Airbnb has been a prominent figure in the news due to discrimination accusations. After the viral sensation that was #AirbnbWhileBlack, alternative African American focused services such as Noirbnb and Innclusive have surfaced in response to the claims.

After he was hired to fix Airbnb's discrimination problems, we chatted with Eric Holder to discuss Airbnb's anti-discrimination policy, which stresses that users commit to treating all members without bias, regardless of race, religion, national origin, disability, sex, gender identity, sexual orientation or age.

Now, it looks like there is a new development in the works!

According to the Washington Post, the NAACP has officially announced that they are teaming up with the home-sharing company in an effort to find more black hosts and to expand service to minority communities.

“For too long, black people and other communities of color have faced barriers to access new technology and innovations,” said Derrick Johnson, interim president and chief executive of the NAACP.

The NAACP touts this new venture as a “landmark partnership,” and Johnson specifically praised Airbnb for their role in bringing more economic opportunities to black communities.

“Our fastest-growing communities across major U.S. cities are in communities of color,” said Airbnb’s chief business affairs officer, Belinda Johnson, “And we’ve seen how home sharing is an economic lifeline for families.”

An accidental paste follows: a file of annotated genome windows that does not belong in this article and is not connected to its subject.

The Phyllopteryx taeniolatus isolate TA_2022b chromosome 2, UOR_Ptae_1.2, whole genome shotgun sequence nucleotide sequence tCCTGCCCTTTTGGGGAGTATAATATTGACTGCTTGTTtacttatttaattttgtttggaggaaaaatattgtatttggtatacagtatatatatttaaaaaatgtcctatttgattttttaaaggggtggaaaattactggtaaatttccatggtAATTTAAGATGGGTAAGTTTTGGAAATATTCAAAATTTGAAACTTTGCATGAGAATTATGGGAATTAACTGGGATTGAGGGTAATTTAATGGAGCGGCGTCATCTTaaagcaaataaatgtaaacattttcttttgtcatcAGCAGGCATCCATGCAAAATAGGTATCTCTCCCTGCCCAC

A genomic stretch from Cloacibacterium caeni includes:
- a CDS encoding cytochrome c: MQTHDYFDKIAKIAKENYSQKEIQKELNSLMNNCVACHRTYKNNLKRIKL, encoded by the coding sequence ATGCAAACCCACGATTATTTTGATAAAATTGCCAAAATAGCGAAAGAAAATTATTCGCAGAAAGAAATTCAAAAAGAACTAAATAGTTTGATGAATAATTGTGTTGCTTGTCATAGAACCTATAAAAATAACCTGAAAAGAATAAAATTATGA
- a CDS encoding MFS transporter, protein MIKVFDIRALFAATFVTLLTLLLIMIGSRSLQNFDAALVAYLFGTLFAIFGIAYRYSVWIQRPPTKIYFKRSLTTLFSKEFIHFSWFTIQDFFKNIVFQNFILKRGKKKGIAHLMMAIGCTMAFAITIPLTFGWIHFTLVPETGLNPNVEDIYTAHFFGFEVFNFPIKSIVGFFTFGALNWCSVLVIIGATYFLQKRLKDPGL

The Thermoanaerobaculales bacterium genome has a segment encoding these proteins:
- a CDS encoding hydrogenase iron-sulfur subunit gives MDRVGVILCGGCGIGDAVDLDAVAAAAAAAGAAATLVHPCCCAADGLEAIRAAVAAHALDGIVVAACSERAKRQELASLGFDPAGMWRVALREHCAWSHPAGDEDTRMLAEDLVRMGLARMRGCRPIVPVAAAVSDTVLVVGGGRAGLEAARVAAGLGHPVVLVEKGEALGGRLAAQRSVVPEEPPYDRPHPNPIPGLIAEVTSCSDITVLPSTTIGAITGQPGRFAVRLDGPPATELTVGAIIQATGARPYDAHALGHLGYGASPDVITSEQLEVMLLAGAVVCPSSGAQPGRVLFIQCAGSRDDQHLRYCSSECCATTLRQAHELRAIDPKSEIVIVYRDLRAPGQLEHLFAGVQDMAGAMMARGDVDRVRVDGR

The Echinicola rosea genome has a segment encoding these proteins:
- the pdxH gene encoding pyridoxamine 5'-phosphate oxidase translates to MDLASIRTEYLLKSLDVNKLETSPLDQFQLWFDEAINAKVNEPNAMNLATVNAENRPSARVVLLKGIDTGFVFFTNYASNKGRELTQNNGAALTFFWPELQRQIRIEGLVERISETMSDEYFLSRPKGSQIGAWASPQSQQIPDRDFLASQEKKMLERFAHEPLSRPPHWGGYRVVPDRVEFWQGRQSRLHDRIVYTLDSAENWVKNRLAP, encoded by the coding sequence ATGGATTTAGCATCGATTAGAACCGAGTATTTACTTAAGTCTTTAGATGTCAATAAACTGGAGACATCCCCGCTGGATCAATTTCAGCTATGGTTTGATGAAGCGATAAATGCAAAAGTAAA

The partnership will include education on the economic benefits of hosting and will look at ways to increase the number of travelers staying in predominantly black neighborhoods.

Airbnb has pledged to share 20 percent of the money it takes in thanks to this new outreach with the NAACP. Furthermore,with the NAACP’s guidance, Airbnb hopes to increase its U.S. employee diversity rates from 9.6 percent to 11 percent by the end of the year.

Per a 2016 Airbnb New York host community study, the number of New York City Airbnb guests staying in predominantly black communities grew 78 percent year-over-year, compared to 50 percent citywide. Studies conducted in Chicago’s South Side and Washington, D.C.’s Anacostia neighborhoods showed even higher growth rates.  

According to a Harvard Business School study, travelers with “black sounding names” found it 16 percent harder than their white counterparts to book a spot at Airbnb. Airbnb spokesman Nick Papas confirms the company is taking a “series of steps to fight bias and promote inclusion, including experimenting with reducing the prominence of guest photos in the booking process.”

Overall, this appears to be a move in the right direction!